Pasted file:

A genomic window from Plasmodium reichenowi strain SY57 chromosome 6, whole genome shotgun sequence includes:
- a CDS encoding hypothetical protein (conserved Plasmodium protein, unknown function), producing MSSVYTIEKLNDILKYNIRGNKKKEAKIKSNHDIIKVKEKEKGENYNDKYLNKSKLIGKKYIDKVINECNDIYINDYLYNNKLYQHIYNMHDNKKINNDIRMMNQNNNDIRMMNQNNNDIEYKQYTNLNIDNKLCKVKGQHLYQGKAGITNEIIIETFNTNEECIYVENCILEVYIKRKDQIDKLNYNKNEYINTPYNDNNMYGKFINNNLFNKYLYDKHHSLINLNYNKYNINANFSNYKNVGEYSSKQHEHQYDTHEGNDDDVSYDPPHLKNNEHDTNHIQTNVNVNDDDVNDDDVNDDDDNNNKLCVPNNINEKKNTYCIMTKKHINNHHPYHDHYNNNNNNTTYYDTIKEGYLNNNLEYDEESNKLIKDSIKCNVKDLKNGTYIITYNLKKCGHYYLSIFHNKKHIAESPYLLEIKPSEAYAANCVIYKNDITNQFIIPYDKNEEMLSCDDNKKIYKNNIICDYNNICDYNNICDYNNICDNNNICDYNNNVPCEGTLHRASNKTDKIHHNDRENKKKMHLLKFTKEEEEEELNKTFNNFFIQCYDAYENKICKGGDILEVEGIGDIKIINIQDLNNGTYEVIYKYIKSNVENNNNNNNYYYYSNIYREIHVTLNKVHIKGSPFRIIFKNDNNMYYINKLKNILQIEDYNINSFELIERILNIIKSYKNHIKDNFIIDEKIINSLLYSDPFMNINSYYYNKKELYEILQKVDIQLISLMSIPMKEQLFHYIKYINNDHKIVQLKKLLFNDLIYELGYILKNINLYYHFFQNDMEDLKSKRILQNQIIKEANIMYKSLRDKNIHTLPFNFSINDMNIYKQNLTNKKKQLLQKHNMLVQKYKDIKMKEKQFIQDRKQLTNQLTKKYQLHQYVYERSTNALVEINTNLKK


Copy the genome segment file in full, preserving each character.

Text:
A genomic window from Plasmodium reichenowi strain SY57 chromosome 6, whole genome shotgun sequence includes:
- a CDS encoding hypothetical protein (conserved Plasmodium protein, unknown function), producing MSSVYTIEKLNDILKYNIRGNKKKEAKIKSNHDIIKVKEKEKGENYNDKYLNKSKLIGKKYIDKVINECNDIYINDYLYNNKLYQHIYNMHDNKKINNDIRMMNQNNNDIRMMNQNNNDIEYKQYTNLNIDNKLCKVKGQHLYQGKAGITNEIIIETFNTNEECIYVENCILEVYIKRKDQIDKLNYNKNEYINTPYNDNNMYGKFINNNLFNKYLYDKHHSLINLNYNKYNINANFSNYKNVGEYSSKQHEHQYDTHEGNDDDVSYDPPHLKNNEHDTNHIQTNVNVNDDDVNDDDVNDDDDNNNKLCVPNNINEKKNTYCIMTKKHINNHHPYHDHYNNNNNNTTYYDTIKEGYLNNNLEYDEESNKLIKDSIKCNVKDLKNGTYIITYNLKKCGHYYLSIFHNKKHIAESPYLLEIKPSEAYAANCVIYKNDITNQFIIPYDKNEEMLSCDDNKKIYKNNIICDYNNICDYNNICDYNNICDNNNICDYNNNVPCEGTLHRASNKTDKIHHNDRENKKKMHLLKFTKEEEEEELNKTFNNFFIQCYDAYENKICKGGDILEVEGIGDIKIINIQDLNNGTYEVIYKYIKSNVENNNNNNNYYYYSNIYREIHVTLNKVHIKGSPFRIIFKNDNNMYYINKLKNILQIEDYNINSFELIERILNIIKSYKNHIKDNFIIDEKIINSLLYSDPFMNINSYYYNKKELYEILQKVDIQLISLMSIPMKEQLFHYIKYINNDHKIVQLKKLLFNDLIYELGYILKNINLYYHFFQNDMEDLKSKRILQNQIIKEANIMYKSLRDKNIHTLPFNFSINDMNIYKQNLTNKKKQLLQKHNMLVQKYKDIKMKEKQFIQDRKQLTNQLTKKYQLHQYVYERSTNALVEINTNLKK